Homes for sale are at close to record lows, finds the latest RICS UK Residential Market Survey and Brexit is seen as a major contributing factor. Anna Tobin reports
The Royal Institution of Chartered Surveyors (RICS) UK Residential Market Survey for September shows that house prices have remained flat nationally, although there are some pronounced regional variations; demand from new buyers has weakened for the second month in a row; and, the volume of new listings has continued to decline in the sales and lettings markets.
Northern Ireland and Wales were the only areas to have seen a rise in sales in September. London reported the steepest fall in house prices, while house prices were found to be still rising in the West Midlands, Northern Ireland and Scotland.
“There are a number of themes running through the comments of respondents this month, but uncertainty relating to Brexit negotiations is at the very top of the list, followed by references to the confidential remarks made by the Bank of England governor to the cabinet,” says Simon Rubinsohn, the chief economist at the RICS. “All of this is not surprisingly taking its toll on the sales market with the key activity indicator in the survey flat or slightly negative in all parts of the country, apart from Northern Ireland and Wales.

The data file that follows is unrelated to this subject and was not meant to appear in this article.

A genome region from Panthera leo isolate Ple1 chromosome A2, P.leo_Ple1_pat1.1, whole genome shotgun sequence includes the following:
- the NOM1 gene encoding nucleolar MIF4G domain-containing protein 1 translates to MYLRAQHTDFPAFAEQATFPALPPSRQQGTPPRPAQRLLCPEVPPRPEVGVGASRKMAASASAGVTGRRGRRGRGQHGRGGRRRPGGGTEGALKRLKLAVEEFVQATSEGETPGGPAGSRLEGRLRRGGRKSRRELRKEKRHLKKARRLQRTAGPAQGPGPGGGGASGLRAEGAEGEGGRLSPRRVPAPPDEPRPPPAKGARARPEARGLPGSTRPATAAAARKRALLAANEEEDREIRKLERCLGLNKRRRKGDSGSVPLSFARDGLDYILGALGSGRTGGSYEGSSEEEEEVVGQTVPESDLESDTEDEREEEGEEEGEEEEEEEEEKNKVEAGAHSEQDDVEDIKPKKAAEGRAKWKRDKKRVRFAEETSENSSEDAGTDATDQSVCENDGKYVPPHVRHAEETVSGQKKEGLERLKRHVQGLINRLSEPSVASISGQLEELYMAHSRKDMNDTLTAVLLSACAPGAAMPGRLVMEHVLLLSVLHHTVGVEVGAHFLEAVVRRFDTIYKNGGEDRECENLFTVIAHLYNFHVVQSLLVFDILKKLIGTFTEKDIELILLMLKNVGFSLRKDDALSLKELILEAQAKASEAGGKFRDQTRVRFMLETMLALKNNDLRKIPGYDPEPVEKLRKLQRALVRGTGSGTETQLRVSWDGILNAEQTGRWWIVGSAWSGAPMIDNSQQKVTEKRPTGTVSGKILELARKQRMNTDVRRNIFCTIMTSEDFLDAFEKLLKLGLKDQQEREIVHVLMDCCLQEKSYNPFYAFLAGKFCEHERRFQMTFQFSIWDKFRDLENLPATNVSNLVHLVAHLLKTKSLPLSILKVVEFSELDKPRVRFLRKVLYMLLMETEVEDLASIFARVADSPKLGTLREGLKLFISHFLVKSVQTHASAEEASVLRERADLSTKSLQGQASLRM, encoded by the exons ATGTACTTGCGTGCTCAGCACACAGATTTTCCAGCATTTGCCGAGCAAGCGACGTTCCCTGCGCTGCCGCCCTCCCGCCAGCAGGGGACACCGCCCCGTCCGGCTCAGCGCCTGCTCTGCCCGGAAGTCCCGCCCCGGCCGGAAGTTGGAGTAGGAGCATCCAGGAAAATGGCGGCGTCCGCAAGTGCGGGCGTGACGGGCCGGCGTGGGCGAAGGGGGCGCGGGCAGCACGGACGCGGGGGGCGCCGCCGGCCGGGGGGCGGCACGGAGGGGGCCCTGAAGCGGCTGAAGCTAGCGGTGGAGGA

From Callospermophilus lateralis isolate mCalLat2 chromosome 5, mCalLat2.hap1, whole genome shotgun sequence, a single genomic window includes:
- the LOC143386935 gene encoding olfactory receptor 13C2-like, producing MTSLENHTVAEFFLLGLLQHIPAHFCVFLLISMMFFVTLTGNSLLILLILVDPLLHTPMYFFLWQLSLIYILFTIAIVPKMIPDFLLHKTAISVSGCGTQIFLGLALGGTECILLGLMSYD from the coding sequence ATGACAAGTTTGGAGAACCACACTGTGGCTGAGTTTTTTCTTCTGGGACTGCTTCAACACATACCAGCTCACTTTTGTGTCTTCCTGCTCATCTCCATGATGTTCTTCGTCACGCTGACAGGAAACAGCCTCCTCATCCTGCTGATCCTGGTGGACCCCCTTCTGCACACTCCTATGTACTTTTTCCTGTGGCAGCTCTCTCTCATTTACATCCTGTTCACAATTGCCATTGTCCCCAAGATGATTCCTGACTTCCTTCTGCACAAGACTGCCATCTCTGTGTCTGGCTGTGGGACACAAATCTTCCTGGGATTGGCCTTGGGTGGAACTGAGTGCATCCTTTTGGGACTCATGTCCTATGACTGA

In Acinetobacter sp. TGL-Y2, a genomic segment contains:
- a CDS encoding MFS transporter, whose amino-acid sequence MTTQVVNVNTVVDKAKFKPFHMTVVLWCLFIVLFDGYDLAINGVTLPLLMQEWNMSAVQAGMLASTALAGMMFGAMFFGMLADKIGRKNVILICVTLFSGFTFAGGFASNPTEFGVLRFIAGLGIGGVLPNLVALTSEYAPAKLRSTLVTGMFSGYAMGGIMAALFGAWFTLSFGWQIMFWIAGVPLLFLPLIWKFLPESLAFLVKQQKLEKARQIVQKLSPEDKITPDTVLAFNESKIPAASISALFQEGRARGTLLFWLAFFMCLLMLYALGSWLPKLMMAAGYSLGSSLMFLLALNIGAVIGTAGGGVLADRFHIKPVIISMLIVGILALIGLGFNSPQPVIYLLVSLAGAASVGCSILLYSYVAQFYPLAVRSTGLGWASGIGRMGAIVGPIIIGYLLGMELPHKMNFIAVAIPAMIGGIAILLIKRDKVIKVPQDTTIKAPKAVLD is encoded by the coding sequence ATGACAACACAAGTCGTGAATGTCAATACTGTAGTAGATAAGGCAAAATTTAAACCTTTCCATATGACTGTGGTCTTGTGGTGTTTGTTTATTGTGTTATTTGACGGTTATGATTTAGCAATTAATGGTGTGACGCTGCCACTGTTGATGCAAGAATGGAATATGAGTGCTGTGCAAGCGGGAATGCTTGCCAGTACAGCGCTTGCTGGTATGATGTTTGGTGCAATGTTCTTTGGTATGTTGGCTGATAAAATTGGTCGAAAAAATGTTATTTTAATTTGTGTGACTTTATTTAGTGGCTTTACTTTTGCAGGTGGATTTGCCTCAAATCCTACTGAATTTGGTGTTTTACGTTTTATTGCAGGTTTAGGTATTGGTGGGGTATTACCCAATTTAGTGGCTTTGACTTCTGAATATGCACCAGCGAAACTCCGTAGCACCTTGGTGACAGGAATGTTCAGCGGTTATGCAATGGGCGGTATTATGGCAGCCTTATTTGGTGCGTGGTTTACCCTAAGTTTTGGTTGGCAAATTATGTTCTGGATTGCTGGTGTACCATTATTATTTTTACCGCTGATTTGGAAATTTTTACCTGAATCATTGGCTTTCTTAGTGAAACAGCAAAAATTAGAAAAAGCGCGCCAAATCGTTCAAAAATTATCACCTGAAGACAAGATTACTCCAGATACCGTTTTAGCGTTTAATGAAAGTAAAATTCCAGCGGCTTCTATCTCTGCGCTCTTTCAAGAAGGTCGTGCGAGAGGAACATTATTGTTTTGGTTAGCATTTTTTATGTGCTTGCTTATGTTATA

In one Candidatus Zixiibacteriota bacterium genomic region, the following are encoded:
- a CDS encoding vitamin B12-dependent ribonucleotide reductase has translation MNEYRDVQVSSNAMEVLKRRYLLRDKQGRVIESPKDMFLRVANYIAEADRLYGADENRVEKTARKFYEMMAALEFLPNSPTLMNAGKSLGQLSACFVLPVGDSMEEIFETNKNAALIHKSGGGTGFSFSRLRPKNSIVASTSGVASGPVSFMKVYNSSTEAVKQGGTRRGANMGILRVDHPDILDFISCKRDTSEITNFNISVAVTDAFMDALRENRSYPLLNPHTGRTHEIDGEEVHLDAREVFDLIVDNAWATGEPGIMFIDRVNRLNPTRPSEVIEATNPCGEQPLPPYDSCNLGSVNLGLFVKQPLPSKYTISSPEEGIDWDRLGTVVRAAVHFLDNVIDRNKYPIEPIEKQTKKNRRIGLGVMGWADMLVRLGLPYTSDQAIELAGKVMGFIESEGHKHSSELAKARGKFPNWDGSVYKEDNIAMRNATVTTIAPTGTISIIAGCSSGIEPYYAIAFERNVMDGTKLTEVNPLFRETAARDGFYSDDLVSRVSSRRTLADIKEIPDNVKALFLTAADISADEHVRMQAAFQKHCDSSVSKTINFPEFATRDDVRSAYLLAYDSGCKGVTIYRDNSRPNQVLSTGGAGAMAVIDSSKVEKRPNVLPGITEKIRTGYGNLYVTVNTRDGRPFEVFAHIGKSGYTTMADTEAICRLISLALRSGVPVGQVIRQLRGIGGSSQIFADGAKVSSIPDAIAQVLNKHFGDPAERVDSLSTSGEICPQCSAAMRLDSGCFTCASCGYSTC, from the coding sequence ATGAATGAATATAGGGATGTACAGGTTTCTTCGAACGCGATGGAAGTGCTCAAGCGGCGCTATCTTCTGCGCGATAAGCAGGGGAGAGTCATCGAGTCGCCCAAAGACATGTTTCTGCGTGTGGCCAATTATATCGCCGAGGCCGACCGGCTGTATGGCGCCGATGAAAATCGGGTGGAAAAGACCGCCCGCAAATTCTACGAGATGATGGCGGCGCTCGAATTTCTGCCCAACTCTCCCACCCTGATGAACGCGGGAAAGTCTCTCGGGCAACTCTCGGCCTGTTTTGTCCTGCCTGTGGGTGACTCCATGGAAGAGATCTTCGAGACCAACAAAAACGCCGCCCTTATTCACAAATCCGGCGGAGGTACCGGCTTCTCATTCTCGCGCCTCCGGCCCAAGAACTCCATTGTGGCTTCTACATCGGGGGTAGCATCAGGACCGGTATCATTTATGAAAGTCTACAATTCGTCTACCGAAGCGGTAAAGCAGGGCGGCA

“That said, the recent announcement from the Prime Minister that the Housing Revenue Account borrowing cap will be abolished is a bold move, which over the time could help address some of the very real challenges facing those looking to buy or rent property. There is no silver bullet that will immediately resolve this problem, but encouraging new entrants to deliver affordable homes is certainly part of the answer.”
The full report can be downloaded here.